“Inspired by performance, functionality, and contemporary designs, the DHaRCO Gravity Pant is no exception; it really ups the ante in women’s MTB apparel. The four-way stretch, quick-drying, breathable, water-resistant material provides all the protection necessary for DH laps, yet it is versatile enough to pedal in during the cold weather of the fall and winter months.

The gravity pant is made of slightly thicker material than other women’s pants (read: warmer); with an articulated cut, three pockets for essentials, waterproof zippers, and room for knee pads. If you happen to take a digger in these pants, your skin should be saved.”

These are some notably cozy trousers that fit exactly the way I like for racy MTB pants. There’s just enough room for knee pads, with zero extra flap to catch on things or slow me down in the wind. The knees are reinforced to make them last longer than some, and the material is well stretchy to move with your body.

Thanks to their fit and overall feel, this pair is my personal go-to for long adventure days or rips in the bike park.

DHaRCO has functionality covered with these pants, and if you want to stand out from the crowd they have also dialed the aesthetic up a notch. You can get them in black if that’s preferable.

Reviewed by Matt Miller. Photos: Hannah Morvay

Endura MT500 Freezing Point MTB Trousers

  • Material: Nylon/Polyester/Elastane, 4-way stretch, DWR finish
  • Insulation: PrimaLoft GOLD insulation
  • Fit: Regular
  • Pockets: 2
  • Use: winter, trail, all-mountain
  • Price: $200
  • Available at Amazon, Jenson USA and Performance Bike

Endura’s MT500 Freezing Point Trousers match the Freezing Point jacket’s intent. On cold, and lightly moisturized days, the mountain bike pants make it possible to enjoy riding.

The Freezing Point trousers are made with Primaloft Gold Active Insulation panels on the front over the quadriceps and on the rear, there are waterproof spray panels, and the rest of the pants are coated with a C0 DWR water repellant.

The trousers are made with a moveable material and lined with fleece. There are two zippered pockets, abrasion-resistant ankles, an externally adjustable waist guard, and zippered vents along the sides of the upper thighs.

Though the Freezing Point trousers pack a lot of heat, they have a slim and tapered fit so that they don’t feel too pouchy. I joked that I looked Randy from A Christmas Story when I first wore the suit on a ride, but mostly because I’ve never worn something with this much insulation on a bike.

My impressions on the pants are similar to the jacket: they’ll hold up well on the dryer, cold days and provide an ideal amount of warmth for temperatures between 25° – 35°. They aren’t the best pants out there for really wet snow.

The pants feel durable, especially with abrasion-resistant ankles, and they are slim to avoid interference with cranks and chains. The venting on the trousers is a nice touch for some air conditioning when you’re pedaling hard on chilly days.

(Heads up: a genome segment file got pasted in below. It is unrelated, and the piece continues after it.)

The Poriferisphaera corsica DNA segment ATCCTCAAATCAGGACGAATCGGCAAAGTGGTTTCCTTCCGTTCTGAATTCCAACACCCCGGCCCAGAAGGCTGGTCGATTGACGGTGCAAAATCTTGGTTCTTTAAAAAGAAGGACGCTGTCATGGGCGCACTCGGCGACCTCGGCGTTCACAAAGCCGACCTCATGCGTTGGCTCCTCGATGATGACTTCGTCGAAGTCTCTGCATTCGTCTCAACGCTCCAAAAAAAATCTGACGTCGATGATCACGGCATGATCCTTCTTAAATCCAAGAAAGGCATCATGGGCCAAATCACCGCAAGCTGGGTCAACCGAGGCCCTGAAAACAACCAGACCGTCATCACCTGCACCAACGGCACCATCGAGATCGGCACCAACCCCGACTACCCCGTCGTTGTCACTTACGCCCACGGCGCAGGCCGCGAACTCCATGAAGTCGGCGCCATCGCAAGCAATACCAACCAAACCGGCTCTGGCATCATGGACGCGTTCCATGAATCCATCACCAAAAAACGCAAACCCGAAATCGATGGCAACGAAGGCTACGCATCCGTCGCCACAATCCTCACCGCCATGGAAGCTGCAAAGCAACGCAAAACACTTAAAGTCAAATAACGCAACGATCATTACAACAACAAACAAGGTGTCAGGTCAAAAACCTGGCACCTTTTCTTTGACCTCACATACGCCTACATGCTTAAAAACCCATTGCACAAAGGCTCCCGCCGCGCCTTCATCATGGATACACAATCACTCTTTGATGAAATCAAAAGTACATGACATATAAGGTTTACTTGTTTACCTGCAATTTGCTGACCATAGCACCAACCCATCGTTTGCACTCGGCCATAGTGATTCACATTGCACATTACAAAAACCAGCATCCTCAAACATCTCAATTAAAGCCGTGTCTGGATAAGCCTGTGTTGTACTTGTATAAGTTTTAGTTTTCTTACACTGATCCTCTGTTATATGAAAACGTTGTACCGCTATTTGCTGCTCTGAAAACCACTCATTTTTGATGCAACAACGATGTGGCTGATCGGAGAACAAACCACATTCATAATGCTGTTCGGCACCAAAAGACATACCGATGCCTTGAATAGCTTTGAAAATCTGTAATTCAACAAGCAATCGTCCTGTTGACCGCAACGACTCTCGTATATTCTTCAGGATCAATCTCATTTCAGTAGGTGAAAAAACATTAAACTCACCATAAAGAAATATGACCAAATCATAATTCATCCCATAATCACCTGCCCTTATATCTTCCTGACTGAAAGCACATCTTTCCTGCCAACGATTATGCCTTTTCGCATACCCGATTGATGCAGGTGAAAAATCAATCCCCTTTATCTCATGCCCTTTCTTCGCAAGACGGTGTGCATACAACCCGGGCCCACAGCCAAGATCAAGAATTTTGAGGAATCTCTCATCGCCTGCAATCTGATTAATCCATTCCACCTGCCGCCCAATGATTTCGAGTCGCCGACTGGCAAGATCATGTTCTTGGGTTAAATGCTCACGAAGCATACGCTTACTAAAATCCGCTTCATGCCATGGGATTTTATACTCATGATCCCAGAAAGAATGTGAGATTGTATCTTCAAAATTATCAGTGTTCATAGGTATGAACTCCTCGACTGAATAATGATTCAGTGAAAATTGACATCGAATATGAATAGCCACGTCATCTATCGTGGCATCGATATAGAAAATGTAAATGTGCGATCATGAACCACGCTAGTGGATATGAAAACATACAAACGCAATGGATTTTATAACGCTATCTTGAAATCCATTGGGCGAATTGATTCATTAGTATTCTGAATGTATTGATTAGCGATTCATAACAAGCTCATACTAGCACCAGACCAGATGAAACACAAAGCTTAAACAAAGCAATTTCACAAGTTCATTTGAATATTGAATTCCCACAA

See also: These MTB Jackets Will Keep You Riding Through Winter

Photo: Leah Barber. Tested by Jeff Barber.

Five Ten TrailX Pants

The new Five Ten TrailX mountain bike pants are just right for fall riding. They’re lightweight yet still provide a bit of protection from the weather and the gnar, and they feel pretty great too.

The four-way stretch fabric and shaped knees make it easy to move on the bike, and the hook-and-loop waist cinchers are handy for dialing in the fit. Perhaps my favorite feature is the three position hem strap which keeps the pant legs out of the drivetrain and locked down against the wind. The TrailX pants aren’t really insulated so most will find they are not warm enough for winter riding. However, they could work for summer alpine rides where they offer protection from the sun’s rays and the pointiest trail bits. I’m 6’3″ and the inseam is perhaps a tad short, but it’s not a deal breaker with this style of riding pant.

Photo: IG @shadymcgrady89, Reviewer: Michael Welch

Fox Defend Fire Pants

The Fox Defend Fire pants are a choice piece of kit for two main reasons. First, the luxurious fleece lining will keep you warm on even the coldest rides. If I’m planning on pedaling, I would easily rate these things down into the teens. For shuttle runs, they’ll be just fine down to 20°F or colder with some layering. The second advantage? The camo is absolutely awesome, and it’s proven to improve your riding skills by at least 20%.

A tapered leg keeps the pants out of your chainring, and the knees are pre-curved for uninhibited pedaling. The pants fit easily over the company’s low-profile Enduro Pro knee pads, and there’s an easily-accessible pocket on the left thigh for a phone or snack. If you decided to forgo insurance on your new cellphone, there’s another pocket on the back of the right leg that might offer a little more protection in the event of a crash.

  • Cordura™ seat and knee panels offer durability
  • DWR finish sheds water and mud